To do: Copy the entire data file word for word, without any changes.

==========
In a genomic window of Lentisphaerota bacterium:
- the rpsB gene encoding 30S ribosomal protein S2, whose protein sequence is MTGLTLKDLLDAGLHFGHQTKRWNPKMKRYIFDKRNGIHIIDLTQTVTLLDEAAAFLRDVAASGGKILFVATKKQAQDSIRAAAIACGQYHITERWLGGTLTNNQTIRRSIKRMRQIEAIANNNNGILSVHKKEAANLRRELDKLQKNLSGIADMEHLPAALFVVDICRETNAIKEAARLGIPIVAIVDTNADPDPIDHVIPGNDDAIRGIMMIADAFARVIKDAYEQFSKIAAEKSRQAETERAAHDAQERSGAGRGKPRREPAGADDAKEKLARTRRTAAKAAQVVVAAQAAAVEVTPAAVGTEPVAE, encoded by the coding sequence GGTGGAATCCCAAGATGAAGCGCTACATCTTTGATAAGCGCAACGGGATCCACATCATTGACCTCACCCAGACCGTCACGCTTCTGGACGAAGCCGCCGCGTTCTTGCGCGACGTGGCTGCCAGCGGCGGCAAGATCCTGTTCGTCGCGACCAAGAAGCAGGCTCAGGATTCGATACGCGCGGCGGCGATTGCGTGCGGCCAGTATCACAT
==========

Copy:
In a genomic window of Lentisphaerota bacterium:
- the rpsB gene encoding 30S ribosomal protein S2, whose protein sequence is MTGLTLKDLLDAGLHFGHQTKRWNPKMKRYIFDKRNGIHIIDLTQTVTLLDEAAAFLRDVAASGGKILFVATKKQAQDSIRAAAIACGQYHITERWLGGTLTNNQTIRRSIKRMRQIEAIANNNNGILSVHKKEAANLRRELDKLQKNLSGIADMEHLPAALFVVDICRETNAIKEAARLGIPIVAIVDTNADPDPIDHVIPGNDDAIRGIMMIADAFARVIKDAYEQFSKIAAEKSRQAETERAAHDAQERSGAGRGKPRREPAGADDAKEKLARTRRTAAKAAQVVVAAQAAAVEVTPAAVGTEPVAE, encoded by the coding sequence GGTGGAATCCCAAGATGAAGCGCTACATCTTTGATAAGCGCAACGGGATCCACATCATTGACCTCACCCAGACCGTCACGCTTCTGGACGAAGCCGCCGCGTTCTTGCGCGACGTGGCTGCCAGCGGCGGCAAGATCCTGTTCGTCGCGACCAAGAAGCAGGCTCAGGATTCGATACGCGCGGCGGCGATTGCGTGCGGCCAGTATCACAT